Down East 2013 ©
If you should happen to walk the road to the west side of the island, and keep an eye toward the bushes before you get as far as the microwave telephone tower, you might see the zebra. It’s actually fairly difficult to miss.
The students at Matinicus Elementary have been studying regions of the world all year, and somewhere back a couple of months ago while gathering facts about the African continent, some sort of standing joke arose between a few of the kids and our ed-tech about going out looking for zebras. Max, this town’s only first-grader, was especially eager to search the fields and forests of this salty ledge for such wondrous creatures.
Some creative souls conspired to make sure that before the year was out Max, and Robin the tech, got their zebra. Others of this island, unaware of the subtext, may be left scratching their heads at the seemingly random act of art off the side of the road in the puckerbrush. That’s the best part.
On Friday the 28th, the same small handful of Matinicus school kids present a brief observance of Memorial Day on the wharf. The children sing “My Country ‘tis of Thee” and “It’s a Grand Old Flag” and a few others. The names of island veterans, fishermen lost at sea in the area, and ships lost working these waters in the 1800s are read. A handmade, biodegradable star wreath is tossed into the tide. We go down to the wharf at the appointed time to stand around for a few moments of patriotic silence, shifting back and forth on our feet, as the children reconnect with their more serious history. Guys working on lobster traps or unloading lumber will wander over to see what’s going on.
Then, the kids troop up to the island cemetery and place flowers on the graves of the veterans, already marked by new flags. The children find grandparents and more distant ancestors, and find gravestones of people with whom they share a name...Ezekiel Burgess, Max Ames. The kids here love to run around in the cemetery; living right beside it, our own two used to play there more than might have been considered polite by some. The teacher reminds the children that they are supposedly to be observing a serious occasion.
Somebody will have read the name of Chris Whitaker, a young fisherman who was lost overboard while hauling his traps a couple of years ago. Despite an exhaustive search by the entire community, with its many boats, his body was never found. He was not much older than our son is now. Many of us will feel a lump in our throats upon hearing Chris’s name. That, of course, is the point.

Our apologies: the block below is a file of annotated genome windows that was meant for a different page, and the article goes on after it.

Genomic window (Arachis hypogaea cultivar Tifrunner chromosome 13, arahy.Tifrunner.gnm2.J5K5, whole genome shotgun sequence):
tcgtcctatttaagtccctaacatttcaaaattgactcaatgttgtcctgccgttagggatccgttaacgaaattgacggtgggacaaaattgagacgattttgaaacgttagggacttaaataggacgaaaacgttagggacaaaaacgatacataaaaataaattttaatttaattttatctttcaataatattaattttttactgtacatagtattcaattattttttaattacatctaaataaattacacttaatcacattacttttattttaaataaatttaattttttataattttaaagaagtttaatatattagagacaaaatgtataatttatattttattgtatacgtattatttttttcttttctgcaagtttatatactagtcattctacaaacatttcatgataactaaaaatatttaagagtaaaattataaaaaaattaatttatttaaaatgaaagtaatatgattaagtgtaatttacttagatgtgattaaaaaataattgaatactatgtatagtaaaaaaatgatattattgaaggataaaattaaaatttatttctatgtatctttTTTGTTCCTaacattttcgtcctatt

I cannot help but think of my own son when I hear Chris’s name, because his mother lives just across the road. I cannot imagine anything worse for a mother to experience. I also think of my son when I hear about anybody doing search-and-rescue, because our boy is an “SAR guy” and an emergency responder, having watched his Matinicus neighbors take on those responsibilities all his life. I am certain that his interest in these things was inspired by his island childhood.
Childhood. Oh, yes, that. As of Thursday this past week, I was no longer the parent of any minor children. Our youngest turned eighteen, over in New Hampshire, amid birthday traditions familiar and unexpected (her Russian teacher pulled the birthday girl’s ear nineteen times, hauling her practically up out of her seat with “one to grow on”). Dorm neighbors piled up candy outside her door. Chemistry lab partners twitted her about going out to buy cigars as she was holding a container of strong sulfuric acid (and thus she could not even wiggle). She called home to let us know that she was having a riotous time.
She was just mad because some dean caught wind of the planned seniors-versus-faculty water-balloon fight and threw a monkey wrench into the whole works. The members of the physics department had been carefully strategizing and were, I am told, disappointed.
I mentioned to a few friends, as we were hanging around on the Sunbeam along the wharf in Matinicus harbor the other night eating ice cream, that I didn’t have any underage children any more. A couple of the other moms reacted as though I should be sad. It was an odd and perhaps a wistful moment, I suppose, when I first actually put it to myself in those words, but I am not sad. I can’t stop thinking about it, though; most peculiar. Some of the other mothers reassured me by saying things like “Oh, they can turn eighteen but they’ll still always need mom.” Actually no, I don’t think so. I wouldn’t want them to feel uncertain about their own ability to make decisions or take action or be independent. We raised our kids with specific encouragement to go off and be independent. That, and to hold still with the sulfuric acid while somebody tries to make you laugh. That, and to volunteer for search-and-rescue.
Eva Murray and her husband Paul raised their two children year-round on Matinicus Island.